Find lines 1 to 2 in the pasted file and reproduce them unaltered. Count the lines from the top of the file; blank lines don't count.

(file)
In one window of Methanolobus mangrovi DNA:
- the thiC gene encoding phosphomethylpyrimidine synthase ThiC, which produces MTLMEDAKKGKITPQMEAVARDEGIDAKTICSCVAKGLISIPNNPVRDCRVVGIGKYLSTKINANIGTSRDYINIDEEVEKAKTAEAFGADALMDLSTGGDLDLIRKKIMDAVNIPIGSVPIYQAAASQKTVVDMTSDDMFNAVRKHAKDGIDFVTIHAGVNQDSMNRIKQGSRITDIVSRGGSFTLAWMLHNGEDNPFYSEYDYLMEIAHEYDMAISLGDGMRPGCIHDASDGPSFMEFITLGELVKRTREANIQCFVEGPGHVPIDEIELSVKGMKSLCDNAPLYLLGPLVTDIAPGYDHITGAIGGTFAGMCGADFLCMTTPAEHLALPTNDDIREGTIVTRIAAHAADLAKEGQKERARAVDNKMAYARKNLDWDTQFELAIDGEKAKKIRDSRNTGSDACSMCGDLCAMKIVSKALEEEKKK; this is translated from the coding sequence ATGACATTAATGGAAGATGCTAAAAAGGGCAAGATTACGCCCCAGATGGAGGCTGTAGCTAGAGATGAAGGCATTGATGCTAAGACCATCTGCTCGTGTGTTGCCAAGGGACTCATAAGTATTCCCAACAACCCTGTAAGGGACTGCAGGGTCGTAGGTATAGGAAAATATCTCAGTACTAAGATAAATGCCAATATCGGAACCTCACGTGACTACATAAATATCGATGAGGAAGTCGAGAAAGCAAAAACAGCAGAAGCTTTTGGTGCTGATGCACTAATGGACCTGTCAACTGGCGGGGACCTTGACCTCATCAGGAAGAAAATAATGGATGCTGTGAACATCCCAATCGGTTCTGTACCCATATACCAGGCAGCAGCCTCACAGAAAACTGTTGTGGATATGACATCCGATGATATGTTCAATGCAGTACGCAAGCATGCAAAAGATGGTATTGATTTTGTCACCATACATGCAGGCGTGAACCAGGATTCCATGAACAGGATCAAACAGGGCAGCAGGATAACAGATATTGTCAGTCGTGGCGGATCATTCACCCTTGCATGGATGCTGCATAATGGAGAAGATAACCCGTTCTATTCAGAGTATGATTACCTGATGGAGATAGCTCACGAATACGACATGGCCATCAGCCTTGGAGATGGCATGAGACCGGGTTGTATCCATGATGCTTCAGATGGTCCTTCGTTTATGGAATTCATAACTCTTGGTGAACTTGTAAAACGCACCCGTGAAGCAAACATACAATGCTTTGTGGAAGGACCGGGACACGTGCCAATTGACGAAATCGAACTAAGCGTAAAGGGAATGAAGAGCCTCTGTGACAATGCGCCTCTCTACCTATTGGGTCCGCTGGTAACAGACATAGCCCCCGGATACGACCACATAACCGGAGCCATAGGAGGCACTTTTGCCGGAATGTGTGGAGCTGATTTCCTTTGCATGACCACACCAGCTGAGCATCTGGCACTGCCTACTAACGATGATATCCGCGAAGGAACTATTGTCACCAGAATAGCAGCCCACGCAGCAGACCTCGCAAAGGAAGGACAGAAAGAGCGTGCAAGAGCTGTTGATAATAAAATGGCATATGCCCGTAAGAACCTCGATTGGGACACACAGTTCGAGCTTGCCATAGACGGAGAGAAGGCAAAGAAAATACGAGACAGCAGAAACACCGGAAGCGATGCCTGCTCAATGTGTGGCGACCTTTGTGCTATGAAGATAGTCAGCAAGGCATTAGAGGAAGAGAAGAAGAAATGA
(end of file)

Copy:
In one window of Methanolobus mangrovi DNA:
- the thiC gene encoding phosphomethylpyrimidine synthase ThiC, which produces MTLMEDAKKGKITPQMEAVARDEGIDAKTICSCVAKGLISIPNNPVRDCRVVGIGKYLSTKINANIGTSRDYINIDEEVEKAKTAEAFGADALMDLSTGGDLDLIRKKIMDAVNIPIGSVPIYQAAASQKTVVDMTSDDMFNAVRKHAKDGIDFVTIHAGVNQDSMNRIKQGSRITDIVSRGGSFTLAWMLHNGEDNPFYSEYDYLMEIAHEYDMAISLGDGMRPGCIHDASDGPSFMEFITLGELVKRTREANIQCFVEGPGHVPIDEIELSVKGMKSLCDNAPLYLLGPLVTDIAPGYDHITGAIGGTFAGMCGADFLCMTTPAEHLALPTNDDIREGTIVTRIAAHAADLAKEGQKERARAVDNKMAYARKNLDWDTQFELAIDGEKAKKIRDSRNTGSDACSMCGDLCAMKIVSKALEEEKKK; this is translated from the coding sequence ATGACATTAATGGAAGATGCTAAAAAGGGCAAGATTACGCCCCAGATGGAGGCTGTAGCTAGAGATGAAGGCATTGATGCTAAGACCATCTGCTCGTGTGTTGCCAAGGGACTCATAAGTATTCCCAACAACCCTGTAAGGGACTGCAGGGTCGTAGGTATAGGAAAATATCTCAGTACTAAGATAAATGCCAATATCGGAACCTCACGTGACTACATAAATATCGATGAGGAAGTCGAGAAAGCAAAAACAGCAGAAGCTTTTGGTGCTGATGCACTAATGGACCTGTCAACTGGCGGGGACCTTGACCTCATCAGGAAGAAAATAATGGATGCTGTGAACATCCCAATCGGTTCTGTACCCATATACCAGGCAGCAGCCTCACAGAAAACTGTTGTGGATATGACATCCGATGATATGTTCAATGCAGTACGCAAGCATGCAAAAGATGGTATTGATTTTGTCACCATACATGCAGGCGTGAACCAGGATTCCATGAACAGGATCAAACAGGGCAGCAGGATAACAGATATTGTCAGTCGTGGCGGATCATTCACCCTTGCATGGATGCTGCATAATGGAGAAGATAACCCGTTCTATTCAGAGTATGATTACCTGATGGAGATAGCTCACGAATACGACATGGCCATCAGCCTTGGAGATGGCATGAGACCGGGTTGTATCCATGATGCTTCAGATGGTCCTTCGTTTATGGAATTCATAACTCTTGGTGAACTTGTAAAACGCACCCGTGAAGCAAACATACAATGCTTTGTGGAAGGACCGGGACACGTGCCAATTGACGAAATCGAACTAAGCGTAAAGGGAATGAAGAGCCTCTGTGACAATGCGCCTCTCTACCTATTGGGTCCGCTGGTAACAGACATAGCCCCCGGATACGACCACATAACCGGAGCCATAGGAGGCACTTTTGCCGGAATGTGTGGAGCTGATTTCCTTTGCATGACCACACCAGCTGAGCATCTGGCACTGCCTACTAACGATGATATCCGCGAAGGAACTATTGTCACCAGAATAGCAGCCCACGCAGCAGACCTCGCAAAGGAAGGACAGAAAGAGCGTGCAAGAGCTGTTGATAATAAAATGGCATATGCCCGTAAGAACCTCGATTGGGACACACAGTTCGAGCTTGCCATAGACGGAGAGAAGGCAAAGAAAATACGAGACAGCAGAAACACCGGAAGCGATGCCTGCTCAATGTGTGGCGACCTTTGTGCTATGAAGATAGTCAGCAAGGCATTAGAGGAAGAGAAGAAGAAATGA